I discovered that one [U.S.] boat was badly managed, and was suffered to be drawn ashore by the wind. They landed by running hard aground and lowered their sail. The others passed on. This boat the Great Spirit gave to us. All that could, hurried aboard, but they were unable to push off, being fast aground. We advanced to the river's bank undercover, and commenced firing on the boat. I encouraged my braves to continue firing. Several guns were fired from the boat, but without effect. I prepared my bow and arrows to throw fire to the sail, which was lying on the boat. After two or three attempts, I succeeded in setting it on fire. The boat was soon in flames. About this time, one of the boats that had passed returned, dropped anchor and swung in close to [the] one which was on fire, taking off all the people except those who were killed or badly wounded. We could distinctly see them passing from one boat to the other, and fired on them with good effect. We wounded the war chief in this way. Another boat now came down, dropped her anchor, which did not take hold, and drifted ashore. The other boat cut her cable and drifted down the river, leaving their comrades without attempting to assist them. We then commenced an attack upon this boat, firing several rounds, which was not returned. We thought they were afraid or only had a few aboard. I therefore ordered a rush toward the boat, but when we got near enough they fired, killing two of our braves-- these being all we lost in the engagement. Some of their men jumped out and shoved the boat off, and thus got away without losing a man. I had a good opinion of this war chief, as he managed so much better than the others. It would give me pleasure to shake him by the hand.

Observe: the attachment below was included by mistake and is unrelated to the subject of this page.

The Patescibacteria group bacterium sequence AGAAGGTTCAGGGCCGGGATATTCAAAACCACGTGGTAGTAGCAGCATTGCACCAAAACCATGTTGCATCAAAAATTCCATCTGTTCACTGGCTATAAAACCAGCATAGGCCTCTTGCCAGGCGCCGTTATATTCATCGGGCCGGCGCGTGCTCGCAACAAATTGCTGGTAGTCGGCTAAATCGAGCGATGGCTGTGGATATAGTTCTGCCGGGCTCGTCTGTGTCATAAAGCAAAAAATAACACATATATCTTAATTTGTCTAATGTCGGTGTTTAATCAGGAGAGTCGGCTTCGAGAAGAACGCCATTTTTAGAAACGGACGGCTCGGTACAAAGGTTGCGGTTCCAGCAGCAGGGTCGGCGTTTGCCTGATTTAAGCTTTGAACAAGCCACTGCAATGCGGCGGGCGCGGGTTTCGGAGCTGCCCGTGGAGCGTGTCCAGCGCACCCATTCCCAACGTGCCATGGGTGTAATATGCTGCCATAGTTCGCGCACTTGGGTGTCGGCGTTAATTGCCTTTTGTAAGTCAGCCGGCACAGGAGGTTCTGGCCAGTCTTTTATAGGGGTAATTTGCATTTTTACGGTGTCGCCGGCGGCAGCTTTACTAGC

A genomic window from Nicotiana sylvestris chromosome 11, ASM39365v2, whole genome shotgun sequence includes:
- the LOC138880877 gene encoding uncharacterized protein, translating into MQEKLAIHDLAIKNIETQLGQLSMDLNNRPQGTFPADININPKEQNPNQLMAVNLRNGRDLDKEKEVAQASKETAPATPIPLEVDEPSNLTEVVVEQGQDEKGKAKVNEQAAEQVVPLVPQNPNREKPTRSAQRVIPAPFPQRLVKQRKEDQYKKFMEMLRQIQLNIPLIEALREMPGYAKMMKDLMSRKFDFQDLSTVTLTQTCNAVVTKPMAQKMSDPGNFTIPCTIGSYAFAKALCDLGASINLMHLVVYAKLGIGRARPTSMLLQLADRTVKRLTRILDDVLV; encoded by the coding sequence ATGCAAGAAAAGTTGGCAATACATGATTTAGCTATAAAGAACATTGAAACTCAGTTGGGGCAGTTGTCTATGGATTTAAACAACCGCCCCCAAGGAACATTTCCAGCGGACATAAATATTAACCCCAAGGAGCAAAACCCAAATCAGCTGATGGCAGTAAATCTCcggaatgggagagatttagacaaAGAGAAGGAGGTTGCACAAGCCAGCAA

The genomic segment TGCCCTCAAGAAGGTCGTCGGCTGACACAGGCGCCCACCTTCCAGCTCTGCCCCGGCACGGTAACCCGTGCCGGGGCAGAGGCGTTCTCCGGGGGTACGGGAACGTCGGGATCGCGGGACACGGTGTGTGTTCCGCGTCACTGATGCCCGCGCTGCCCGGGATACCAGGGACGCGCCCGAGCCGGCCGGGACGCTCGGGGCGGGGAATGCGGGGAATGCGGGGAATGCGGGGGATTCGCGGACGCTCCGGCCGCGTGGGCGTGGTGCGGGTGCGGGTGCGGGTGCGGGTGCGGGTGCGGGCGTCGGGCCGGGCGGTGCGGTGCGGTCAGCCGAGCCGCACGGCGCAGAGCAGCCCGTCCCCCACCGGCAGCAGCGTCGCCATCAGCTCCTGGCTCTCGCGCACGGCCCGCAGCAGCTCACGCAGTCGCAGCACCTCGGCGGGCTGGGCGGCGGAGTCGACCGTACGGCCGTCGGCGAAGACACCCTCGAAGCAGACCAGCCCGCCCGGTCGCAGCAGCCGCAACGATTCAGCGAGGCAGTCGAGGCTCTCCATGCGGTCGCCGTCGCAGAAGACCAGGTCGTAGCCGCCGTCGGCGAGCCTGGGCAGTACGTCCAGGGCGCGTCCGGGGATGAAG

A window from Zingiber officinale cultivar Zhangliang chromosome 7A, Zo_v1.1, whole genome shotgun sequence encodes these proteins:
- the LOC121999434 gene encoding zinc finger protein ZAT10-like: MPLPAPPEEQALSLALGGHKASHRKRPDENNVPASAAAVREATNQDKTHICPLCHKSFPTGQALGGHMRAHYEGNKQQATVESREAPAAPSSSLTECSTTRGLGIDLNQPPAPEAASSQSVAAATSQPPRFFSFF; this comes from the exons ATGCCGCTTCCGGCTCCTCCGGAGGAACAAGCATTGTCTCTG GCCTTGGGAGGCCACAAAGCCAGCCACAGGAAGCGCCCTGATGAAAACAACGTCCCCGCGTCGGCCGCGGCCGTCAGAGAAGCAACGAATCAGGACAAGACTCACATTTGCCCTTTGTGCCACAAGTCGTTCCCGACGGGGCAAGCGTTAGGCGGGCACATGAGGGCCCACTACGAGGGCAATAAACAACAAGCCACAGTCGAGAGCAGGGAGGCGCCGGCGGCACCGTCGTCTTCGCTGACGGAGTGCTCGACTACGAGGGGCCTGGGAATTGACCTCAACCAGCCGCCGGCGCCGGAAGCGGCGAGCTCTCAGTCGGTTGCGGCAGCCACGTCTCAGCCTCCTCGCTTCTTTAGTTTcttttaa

We now put out the fire on the captured boat to save the cargo, when a skiff was seen coming down the river. Some of our people cried out, "Here comes an express from Prairie du Chien." We hoisted the British flag, but they would not land. They turned their little boat around, and rowed up the river. We directed a few shots at them, but they were so far off that we could not hurt them. I found several barrels of whisky on the captured boat, knocked in the heads and emptied the bad medicine late the river. I next found a box full of small bottles and packages, which appeared to be bad medicine also, such as the medicine men kill the white people with when they are sick. This I threw into the river. Continuing my search for plunder, I found several guns, some large barrels filled with clothing, and a number of cloth lodges, all of which I distributed among my warriors. We now disposed of the dead, and returned to the Fox village opposite the lower end of Rock Island, where we put up our new lodges, and hoisted the British flag. A great many of our braves were dressed in the uniform clothing which we had taken from the Americans, which gave our encampment the appearance of a regular camp of soldiers. We placed out sentinels and commenced dancing over the scalps we had taken. Soon after several boats passed down, among them a very large one carrying big guns. Our young men followed them some distance, but could do them no damage more than scare them. We were now certain that the fort at Prairie du Chien had been taken, as this large boat went up with the first party who built the fort.